Who will be responsible for DOSB in the future? This is a question that worries many in German sport at the moment. The umbrella organization is looking for a successor to outgoing President Alphonse Hormann. A number of influential leading federations have suggested that table tennis employee Thomas Weckert, and representatives of state sports federations argue over an opposing candidate, and various names are spread throughout the German Olympic Sports Federation.
But at the same time there is another important question. It reads: What should DOSB say in the future?
This week saw another great meeting of the top German sporting staff. They met for three days to discuss the last summer games. And after deliberations on Tokyo’s balance sheet – which turned out to be easier to manage with 10 gold, 11 silver and 16 bronze medals than it has been since reunification – the conclusion was: German competitive sport needed “fundamental changes”.
That sounded so funny. Because “fundamental changes” have been hanging around German sport for a long time. In 2016, under pressure from politics, the German Football Association (DOSB) passed a controversial but by no means overhaul of competitive sports reform, which was primarily intended to bring in more medals. Now the additional slogan is: “We and the whole system must evolve and change.”
On the political arena, there is great discomfort with DOSB
In such requests to speak, some desperation and helplessness are documented. If the top sport doesn’t lack one, it’s concepts and analytics. More like implementation. There are a lot of adventurous stories from associations, which, of course, good work is done in many places: from successful sports directors who have to leave anyway; A site that works well but is not as powerful as it should be due to internal vanity; of athletes who are lost or overlooked in the breadth of the system.
Many of those involved in politics are very upset. After all, there is a lot of tax money in first-class sport: from the budget of the Federal Ministry of the Interior alone, it is now around 300 million euros per year. There are corresponding expectations that DOSB and its sections will perform well.
What comes into play here is that the sport has traditionally been able to do whatever it wants without any real control. That only changed with the higher-level sports reform, for which there was more money, but sports also increasingly came under policy guidelines. Sports finance is now full of terrible words: there is the “Probability Analysis System” (Bottas), which meticulously checks all disciplines for medal odds. The “Shift Rule,” which uses the Potas score to calculate funding amounts for each individual major, is completely new. The first funding decisions will be made these days, showing the specific financial results of the new system of individual societies and disciplines.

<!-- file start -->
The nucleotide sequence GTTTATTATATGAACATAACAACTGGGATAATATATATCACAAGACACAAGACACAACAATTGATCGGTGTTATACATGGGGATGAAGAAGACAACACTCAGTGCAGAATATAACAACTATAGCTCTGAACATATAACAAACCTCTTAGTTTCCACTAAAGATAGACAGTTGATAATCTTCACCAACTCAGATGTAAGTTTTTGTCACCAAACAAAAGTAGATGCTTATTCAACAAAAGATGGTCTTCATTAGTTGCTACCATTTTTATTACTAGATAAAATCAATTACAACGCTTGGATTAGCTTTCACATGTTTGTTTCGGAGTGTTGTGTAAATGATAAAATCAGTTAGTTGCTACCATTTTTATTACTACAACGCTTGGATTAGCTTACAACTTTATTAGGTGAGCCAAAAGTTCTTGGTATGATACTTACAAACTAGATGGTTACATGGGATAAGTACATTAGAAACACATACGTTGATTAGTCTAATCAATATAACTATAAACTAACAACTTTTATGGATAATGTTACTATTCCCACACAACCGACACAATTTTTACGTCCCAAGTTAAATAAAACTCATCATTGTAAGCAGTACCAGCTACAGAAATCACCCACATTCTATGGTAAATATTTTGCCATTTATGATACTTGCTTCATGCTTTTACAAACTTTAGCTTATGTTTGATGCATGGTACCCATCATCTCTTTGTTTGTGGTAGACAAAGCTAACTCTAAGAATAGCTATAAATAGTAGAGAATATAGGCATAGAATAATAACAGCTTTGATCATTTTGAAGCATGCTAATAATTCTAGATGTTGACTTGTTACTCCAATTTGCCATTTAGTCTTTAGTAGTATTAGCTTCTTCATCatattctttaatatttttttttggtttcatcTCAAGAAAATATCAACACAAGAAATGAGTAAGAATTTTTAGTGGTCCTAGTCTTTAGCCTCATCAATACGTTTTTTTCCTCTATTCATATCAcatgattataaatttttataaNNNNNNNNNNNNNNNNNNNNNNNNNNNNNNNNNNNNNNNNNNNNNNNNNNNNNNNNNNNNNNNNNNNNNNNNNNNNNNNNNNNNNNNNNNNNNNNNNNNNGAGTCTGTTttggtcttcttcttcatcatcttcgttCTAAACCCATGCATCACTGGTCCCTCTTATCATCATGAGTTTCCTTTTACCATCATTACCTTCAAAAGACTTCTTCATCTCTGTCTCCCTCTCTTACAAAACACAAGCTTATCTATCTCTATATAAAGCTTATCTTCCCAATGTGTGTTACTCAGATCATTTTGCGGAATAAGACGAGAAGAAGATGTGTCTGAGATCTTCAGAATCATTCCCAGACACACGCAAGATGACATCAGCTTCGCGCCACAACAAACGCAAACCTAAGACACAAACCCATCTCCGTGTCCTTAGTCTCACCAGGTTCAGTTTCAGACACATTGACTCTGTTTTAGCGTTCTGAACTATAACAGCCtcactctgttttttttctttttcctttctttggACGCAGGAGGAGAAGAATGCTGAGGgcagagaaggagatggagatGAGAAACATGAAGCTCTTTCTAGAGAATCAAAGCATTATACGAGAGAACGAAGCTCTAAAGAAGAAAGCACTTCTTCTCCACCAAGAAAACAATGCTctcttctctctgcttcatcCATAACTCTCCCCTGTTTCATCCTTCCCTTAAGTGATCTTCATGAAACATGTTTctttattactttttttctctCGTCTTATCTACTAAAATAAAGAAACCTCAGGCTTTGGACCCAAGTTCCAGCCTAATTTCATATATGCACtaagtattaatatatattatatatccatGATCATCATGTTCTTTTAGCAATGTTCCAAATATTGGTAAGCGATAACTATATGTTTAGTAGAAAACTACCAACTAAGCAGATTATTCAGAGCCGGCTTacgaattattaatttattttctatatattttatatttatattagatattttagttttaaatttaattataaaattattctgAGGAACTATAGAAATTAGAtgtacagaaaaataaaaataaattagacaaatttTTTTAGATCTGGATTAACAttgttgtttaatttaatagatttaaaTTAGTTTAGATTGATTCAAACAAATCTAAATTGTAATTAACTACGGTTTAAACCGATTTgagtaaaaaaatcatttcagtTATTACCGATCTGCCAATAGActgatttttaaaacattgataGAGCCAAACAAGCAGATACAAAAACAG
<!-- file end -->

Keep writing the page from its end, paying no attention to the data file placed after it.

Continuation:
But the way the situation is and how DOSB presents itself, shouldn’t be the end of development. Not only in many authoritarian countries, but also in democratic countries, there have long been structures in which politics determines the financing of sports to a much greater extent than in Germany. In Austria, for example, there is a “Bundes-Sport GmbH” that awards, processes and controls funds for sports; In Great Britain, UK Sport is a “strategic investor”, and its decision to support athletes and athletes almost exclusively with high medal prospects has been a cornerstone of the lucrative return for Britons in recent years, especially in London 2012.
Britain cannot be the model
In the end, the question is who controls the sport, and this is a fine line to walk, it is necessary that politics strictly control the sport. But it becomes problematic at the latest when everything in the finance system is subordinated, as in Great Britain, to the goal of winning as many medals as possible.
This is not only true because the doping issue in some sports is so widespread that the lack of medals is more welcome than regret. But also for the question of how to connect first-class sport to society. To further enhance bobsleigh and bobsleigh, because the chances of medals are particularly high because of the international controllable competition, or to invest a lot of money in cycling because the athlete can win many medals there unlike beach volleyball, the track cannot be a sports system German is very diverse.
The only problem with the sport is that with its greed for more money and yes the competitive sports fix, it has lifted all that spirits. And no matter what the next president’s name is: he’ll hardly be able to get rid of them.
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